Menstruation and pregnancy It may be difficult for you to become pregnant if you are having irregular periods. It will be harder to monitor your menstrual cycle and to predict when ovulation (egg release) will occur. If you are trying to get pregnant, talk to your doctor about how you might manage irregular periods and your aim to get pregnant.
How is it treated?
A range of topical antifungal agents is available. Broad-spectrum anti-fungal creams or tablets (such as Canesten) are available from the chemist. You won’t need a prescription. Some people suggest live yoghurt containing lactobacillus acidophilus works although many health practitioners maintain the bacteria in commercial acidophilus yoghurt is ineffective.
For more serious thrush, antifungal drugs may be used. Fluconazole is often used to treat severe or recurring thrush but it (and other medications) can cause liver problems in people who have hepatitis C, although this is rare. If you have hepatitis C, it is extremely important to discuss treatment options thoroughly with your GP, and if possible, find an alternative treatment.
To help prevent vaginal thrush:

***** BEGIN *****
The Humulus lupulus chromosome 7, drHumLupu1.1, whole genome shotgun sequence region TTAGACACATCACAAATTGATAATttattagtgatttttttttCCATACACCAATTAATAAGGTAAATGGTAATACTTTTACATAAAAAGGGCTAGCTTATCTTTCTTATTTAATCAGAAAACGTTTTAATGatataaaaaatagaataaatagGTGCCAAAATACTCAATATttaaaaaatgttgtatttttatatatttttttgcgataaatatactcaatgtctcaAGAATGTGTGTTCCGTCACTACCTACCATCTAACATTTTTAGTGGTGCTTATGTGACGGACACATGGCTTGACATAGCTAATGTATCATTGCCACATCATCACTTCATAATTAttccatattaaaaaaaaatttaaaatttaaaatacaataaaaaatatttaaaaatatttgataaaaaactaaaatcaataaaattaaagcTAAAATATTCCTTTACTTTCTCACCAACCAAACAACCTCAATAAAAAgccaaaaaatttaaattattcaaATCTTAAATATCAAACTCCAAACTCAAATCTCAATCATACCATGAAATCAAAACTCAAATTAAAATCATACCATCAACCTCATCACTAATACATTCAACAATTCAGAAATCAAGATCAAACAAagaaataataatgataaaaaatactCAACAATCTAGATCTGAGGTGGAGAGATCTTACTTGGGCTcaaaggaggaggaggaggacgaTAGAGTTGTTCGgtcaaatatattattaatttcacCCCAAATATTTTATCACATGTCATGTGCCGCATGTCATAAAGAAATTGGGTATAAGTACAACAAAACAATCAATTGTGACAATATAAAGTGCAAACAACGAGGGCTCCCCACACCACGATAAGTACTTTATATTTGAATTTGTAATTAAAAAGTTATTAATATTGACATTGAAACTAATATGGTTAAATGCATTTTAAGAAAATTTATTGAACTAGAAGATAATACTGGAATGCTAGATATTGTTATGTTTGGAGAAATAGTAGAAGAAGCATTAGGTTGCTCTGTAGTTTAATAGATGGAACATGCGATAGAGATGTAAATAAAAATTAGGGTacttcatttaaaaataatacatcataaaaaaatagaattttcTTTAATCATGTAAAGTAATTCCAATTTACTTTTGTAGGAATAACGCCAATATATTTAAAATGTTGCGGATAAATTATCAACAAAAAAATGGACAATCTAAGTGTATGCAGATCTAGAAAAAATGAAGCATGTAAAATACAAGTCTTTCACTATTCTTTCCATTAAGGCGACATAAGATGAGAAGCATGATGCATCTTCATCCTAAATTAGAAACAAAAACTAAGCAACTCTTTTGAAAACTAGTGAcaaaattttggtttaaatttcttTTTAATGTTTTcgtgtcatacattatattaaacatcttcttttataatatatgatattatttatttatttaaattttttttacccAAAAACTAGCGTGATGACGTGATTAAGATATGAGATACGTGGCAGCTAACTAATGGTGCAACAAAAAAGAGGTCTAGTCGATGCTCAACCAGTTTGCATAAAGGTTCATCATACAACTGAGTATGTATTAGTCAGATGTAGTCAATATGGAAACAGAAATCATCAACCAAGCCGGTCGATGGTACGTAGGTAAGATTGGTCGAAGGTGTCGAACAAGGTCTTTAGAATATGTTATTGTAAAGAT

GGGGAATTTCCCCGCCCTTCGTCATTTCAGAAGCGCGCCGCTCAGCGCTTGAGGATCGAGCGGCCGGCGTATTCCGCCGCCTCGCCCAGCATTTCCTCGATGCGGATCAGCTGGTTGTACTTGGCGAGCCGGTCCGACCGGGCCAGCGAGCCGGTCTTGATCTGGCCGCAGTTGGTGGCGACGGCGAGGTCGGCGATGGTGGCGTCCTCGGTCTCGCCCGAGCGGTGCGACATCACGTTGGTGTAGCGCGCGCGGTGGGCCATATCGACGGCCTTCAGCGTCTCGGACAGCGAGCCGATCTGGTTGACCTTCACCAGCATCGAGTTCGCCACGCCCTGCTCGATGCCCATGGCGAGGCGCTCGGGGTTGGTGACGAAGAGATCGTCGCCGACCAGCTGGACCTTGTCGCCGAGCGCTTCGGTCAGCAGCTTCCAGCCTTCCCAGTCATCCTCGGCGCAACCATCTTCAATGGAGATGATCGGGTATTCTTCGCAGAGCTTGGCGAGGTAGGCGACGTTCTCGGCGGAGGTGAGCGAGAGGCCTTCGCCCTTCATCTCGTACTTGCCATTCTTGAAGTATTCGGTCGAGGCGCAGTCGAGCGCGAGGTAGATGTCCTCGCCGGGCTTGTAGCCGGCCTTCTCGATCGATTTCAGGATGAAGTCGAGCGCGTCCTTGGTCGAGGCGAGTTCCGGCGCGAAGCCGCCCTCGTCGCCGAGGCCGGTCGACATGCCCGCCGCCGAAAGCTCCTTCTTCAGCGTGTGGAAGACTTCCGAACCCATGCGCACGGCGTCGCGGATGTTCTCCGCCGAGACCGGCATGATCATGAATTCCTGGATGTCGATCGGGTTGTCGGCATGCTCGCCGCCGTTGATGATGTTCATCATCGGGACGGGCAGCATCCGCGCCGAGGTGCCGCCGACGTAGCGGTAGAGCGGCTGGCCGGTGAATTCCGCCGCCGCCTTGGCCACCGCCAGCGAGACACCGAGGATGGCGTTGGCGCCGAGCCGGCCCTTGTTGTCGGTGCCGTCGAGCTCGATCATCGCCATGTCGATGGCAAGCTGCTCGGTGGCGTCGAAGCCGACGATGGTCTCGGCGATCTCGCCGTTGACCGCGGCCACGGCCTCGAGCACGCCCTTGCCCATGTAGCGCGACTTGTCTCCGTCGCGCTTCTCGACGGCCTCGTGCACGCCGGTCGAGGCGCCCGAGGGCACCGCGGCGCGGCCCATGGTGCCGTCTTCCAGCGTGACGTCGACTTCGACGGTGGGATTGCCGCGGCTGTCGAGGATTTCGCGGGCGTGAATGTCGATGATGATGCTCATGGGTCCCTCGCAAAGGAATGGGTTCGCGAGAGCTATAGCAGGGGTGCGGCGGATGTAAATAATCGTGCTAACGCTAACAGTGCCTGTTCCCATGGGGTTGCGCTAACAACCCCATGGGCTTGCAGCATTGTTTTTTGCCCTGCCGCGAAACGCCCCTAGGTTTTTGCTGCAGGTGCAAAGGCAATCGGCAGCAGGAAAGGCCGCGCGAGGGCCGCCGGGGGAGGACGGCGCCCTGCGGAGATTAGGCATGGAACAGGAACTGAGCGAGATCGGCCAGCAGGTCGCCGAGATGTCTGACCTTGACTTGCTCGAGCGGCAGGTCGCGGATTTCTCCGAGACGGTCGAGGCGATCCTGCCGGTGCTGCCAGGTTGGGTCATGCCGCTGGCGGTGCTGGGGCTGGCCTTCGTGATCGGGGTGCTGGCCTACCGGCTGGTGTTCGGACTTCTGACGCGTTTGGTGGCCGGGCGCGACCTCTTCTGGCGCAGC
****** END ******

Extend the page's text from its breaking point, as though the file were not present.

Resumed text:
Note: Thrush is not considered a sexually transmissible infection, however, women can be re-infected by male partners during unprotected sex because thrush can be found under a man’s foreskin. This is not common but if you think this may be happening, speak to your doctor. For further information about thrush, see Melbourne’s Sexual Health Centre’s factsheet.
There are a number of things you can do to reduce loss of bone density and its effects. These include doing regular weight-bearing exercise (such as walking, running, or climbing stairs) and having a healthy diet, with plenty of calcium and vitamin D. Oily fish, liver, fortified spreads and cereals, and egg yolks are a good source of vitamin D, as is sunlight. Calcium can be found in milk and other dairy products, leafy green vegetables such as kale and broccoli, beans such as soy and baked beans, nuts, sesame seeds and many types of fish, such as salmon and sardines.
Some women with HIV may be advised to take vitamin D supplements. Some may also be advised to take calcium supplement tablets, particularly if your diet does not include many of the foods containing this nutrient. Taking too much of a supplement can be harmful so it is a good idea to talk to your GP or someone at your HIV clinic before you start. There is no clear evidence that vitamin D supplements help reduce the risk of bone loss in people with HIV but it does help your bones absorb calcium.
Remember — smoking and heavy drinking can increase your risk of osteoporosis. For more general information about osteoporosis, visit the Osteoporosis Australia website. For information about HIV and bone health, see Your Body Blueprint.